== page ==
This does not pass that test. It is instead the kind of paper that 20 years ago caused epidemiologists to suggest taking their field out behind the barn and shooting it.(3)

They used estimates from meta-analyses for heart rate associations and consider them settled science. They stumbled into survivor bias while using a proxy to claim a risk factor for a risk factor has a genetic basis.

It gets worse. The authors double down on voodoo and claims our genes actively regulate how much coffee we want to drink. Our genes are protecting us from consuming more than our genes tell us we should. And then "people subconsciously self-regulate safe levels of caffeine based on how high their blood pressure is, and this is likely a result of a protective genetic a mechanism," claims University of South Australia epidemiologist Prof. Elina Hyppönen

Come on. Your subconscious brain tells you what kind of coffee to drink and how much? Freud died over 80 years ago and his 'theory' was dead before that, but it keeps showing up when people inclined to believe that correlation is causation need something science-y to feel good about. Yet even he would think this is a stretch.

The high number of survey results (390,435 - UK Biobank) they looked at sounds authoritative but is actually not. If you take enough diseases or benefits and try to match them with enough foods, using 400,000 people you are 100 percent certain to be able to claim correlation from lots of things to lots of other things and claim statistical significance.

Source: https://xkcd.com/882/

Abuse of statistical significance has gotten so bad in food and psychology that the American Statistical Association issued a warning about how bad most papers claiming statistical significance probably were.

And yet food epidemiologists do it all of the time. No wonder the public is confused. Along with causing heart disease and forcing our genes to take on sentience, does coffee also cure or cause cancer? Yes.

With only 61 foods and 10 diseases you are going to get a statistically significant link to lots of them. Using even a small data pool, you can show coin flips are not random, they are biased against heads. Or tails.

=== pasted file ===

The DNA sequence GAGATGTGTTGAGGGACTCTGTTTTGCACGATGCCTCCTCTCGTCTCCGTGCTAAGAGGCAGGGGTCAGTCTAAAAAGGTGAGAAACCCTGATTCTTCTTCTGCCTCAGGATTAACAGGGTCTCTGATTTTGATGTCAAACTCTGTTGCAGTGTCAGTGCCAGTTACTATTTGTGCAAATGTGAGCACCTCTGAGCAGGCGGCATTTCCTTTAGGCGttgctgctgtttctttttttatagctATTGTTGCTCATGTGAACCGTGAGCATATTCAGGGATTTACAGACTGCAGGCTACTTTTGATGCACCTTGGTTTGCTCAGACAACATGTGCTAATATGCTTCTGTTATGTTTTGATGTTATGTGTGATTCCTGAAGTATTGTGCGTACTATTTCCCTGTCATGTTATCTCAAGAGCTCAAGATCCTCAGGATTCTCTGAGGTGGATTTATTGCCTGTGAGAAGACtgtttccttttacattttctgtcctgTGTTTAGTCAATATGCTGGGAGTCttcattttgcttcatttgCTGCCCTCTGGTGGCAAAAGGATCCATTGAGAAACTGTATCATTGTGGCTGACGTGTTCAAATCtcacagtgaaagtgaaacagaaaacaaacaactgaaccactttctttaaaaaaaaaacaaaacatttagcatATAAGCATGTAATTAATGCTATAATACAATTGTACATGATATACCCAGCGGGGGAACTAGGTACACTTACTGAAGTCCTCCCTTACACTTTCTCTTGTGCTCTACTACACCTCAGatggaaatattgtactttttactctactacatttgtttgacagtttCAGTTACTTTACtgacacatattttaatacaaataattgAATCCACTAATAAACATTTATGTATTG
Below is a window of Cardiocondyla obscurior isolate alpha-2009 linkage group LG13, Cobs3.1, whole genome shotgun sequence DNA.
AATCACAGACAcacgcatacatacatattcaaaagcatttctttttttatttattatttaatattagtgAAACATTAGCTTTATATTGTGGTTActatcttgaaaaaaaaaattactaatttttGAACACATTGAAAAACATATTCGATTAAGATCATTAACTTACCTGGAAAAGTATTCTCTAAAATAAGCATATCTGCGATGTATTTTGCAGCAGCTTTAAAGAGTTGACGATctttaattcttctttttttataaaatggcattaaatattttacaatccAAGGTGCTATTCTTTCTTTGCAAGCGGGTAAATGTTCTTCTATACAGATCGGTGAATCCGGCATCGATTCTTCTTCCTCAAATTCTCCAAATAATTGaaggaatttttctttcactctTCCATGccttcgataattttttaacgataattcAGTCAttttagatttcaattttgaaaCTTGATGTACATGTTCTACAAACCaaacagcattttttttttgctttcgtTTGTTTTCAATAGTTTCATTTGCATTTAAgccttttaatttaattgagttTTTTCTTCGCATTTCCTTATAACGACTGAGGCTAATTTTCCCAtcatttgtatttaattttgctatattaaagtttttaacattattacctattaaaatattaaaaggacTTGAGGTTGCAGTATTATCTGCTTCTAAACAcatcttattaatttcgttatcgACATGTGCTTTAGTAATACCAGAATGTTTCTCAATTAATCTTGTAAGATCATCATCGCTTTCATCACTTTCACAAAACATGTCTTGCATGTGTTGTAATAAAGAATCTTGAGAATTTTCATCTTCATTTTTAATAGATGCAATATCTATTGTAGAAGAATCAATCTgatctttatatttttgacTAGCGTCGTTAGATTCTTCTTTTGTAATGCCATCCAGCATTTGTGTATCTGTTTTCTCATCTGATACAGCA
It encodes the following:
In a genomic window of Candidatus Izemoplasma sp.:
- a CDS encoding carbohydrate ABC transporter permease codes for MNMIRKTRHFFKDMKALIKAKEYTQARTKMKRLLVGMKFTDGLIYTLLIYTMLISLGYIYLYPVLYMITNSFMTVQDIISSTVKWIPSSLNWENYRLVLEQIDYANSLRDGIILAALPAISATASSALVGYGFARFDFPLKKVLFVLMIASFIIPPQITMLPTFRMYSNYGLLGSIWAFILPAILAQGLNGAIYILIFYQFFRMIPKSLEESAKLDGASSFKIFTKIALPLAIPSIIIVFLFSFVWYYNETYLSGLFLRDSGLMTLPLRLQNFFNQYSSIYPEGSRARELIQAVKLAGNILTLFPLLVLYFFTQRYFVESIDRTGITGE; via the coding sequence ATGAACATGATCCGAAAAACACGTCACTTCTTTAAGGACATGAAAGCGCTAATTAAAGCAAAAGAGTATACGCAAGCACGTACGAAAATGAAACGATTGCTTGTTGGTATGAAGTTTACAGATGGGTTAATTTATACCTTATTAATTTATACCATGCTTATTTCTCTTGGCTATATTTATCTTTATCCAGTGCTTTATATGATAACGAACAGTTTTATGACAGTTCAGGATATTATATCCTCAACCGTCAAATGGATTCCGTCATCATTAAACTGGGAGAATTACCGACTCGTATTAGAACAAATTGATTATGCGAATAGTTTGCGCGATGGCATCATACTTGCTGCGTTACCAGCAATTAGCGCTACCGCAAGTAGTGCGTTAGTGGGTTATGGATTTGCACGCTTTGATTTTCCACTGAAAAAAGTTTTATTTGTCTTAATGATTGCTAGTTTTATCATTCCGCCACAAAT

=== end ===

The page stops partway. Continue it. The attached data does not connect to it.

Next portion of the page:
It's bad epidemiology, but it's what gave us garbage claims like gluten sensitivity and the Grain Brain and Wheat Belly  diet books that followed. It's what gave us IARC claims that bacon was as "hazardous" to humans as plutonium. The US National Institute of Environmental Health Sciences is trotting out links to trace chemicals and some disease every week with no more evidence than 'we looked at data of people who had disease X and say they cleaned their kitchens so we claimed Comet probably caused the disease.'

Do "genes" decide if you like coffee at all? Well, biology matters. I don't like many vegetables, they make me gag despite growing up in a family that ate them all. I didn't learn to dislike salad, salad makes me feel ill just thinking about it. I don't like alcohol. That is biological no different than some Koreans have enough of an allergy they get a red face when they drink it.

But this - "Whether we drink a lot of coffee, a little, or avoid caffeine altogether, this study shows that genetics are guiding our decisions to protect our cardio health" - is scientific gibberish.


(1) Left-wing people in the US are overwhelmingly more anti-vaccine than right-wing so it can't be Republicans are the problem.

 (2) Instead of being science, this is the same thing that has harmed the reputation of serious epidemiology - what we need to get people to act smartly when it comes to smoking and corornavirus - for decades. It is more like voodoo, a claim that you have a supernatural switch that limits how much coffee you want to drink, and your brain knows it and your subconscious makes that happen. No plausible biological mechanism is even proposed because to get written up by corporate journalists, you don't need any science, just a provocative claim with confounders dismissed.

(3) They were concerned because the big stuff had been solved and all that was left was FFQs and increasingly bizarre links to new diet books.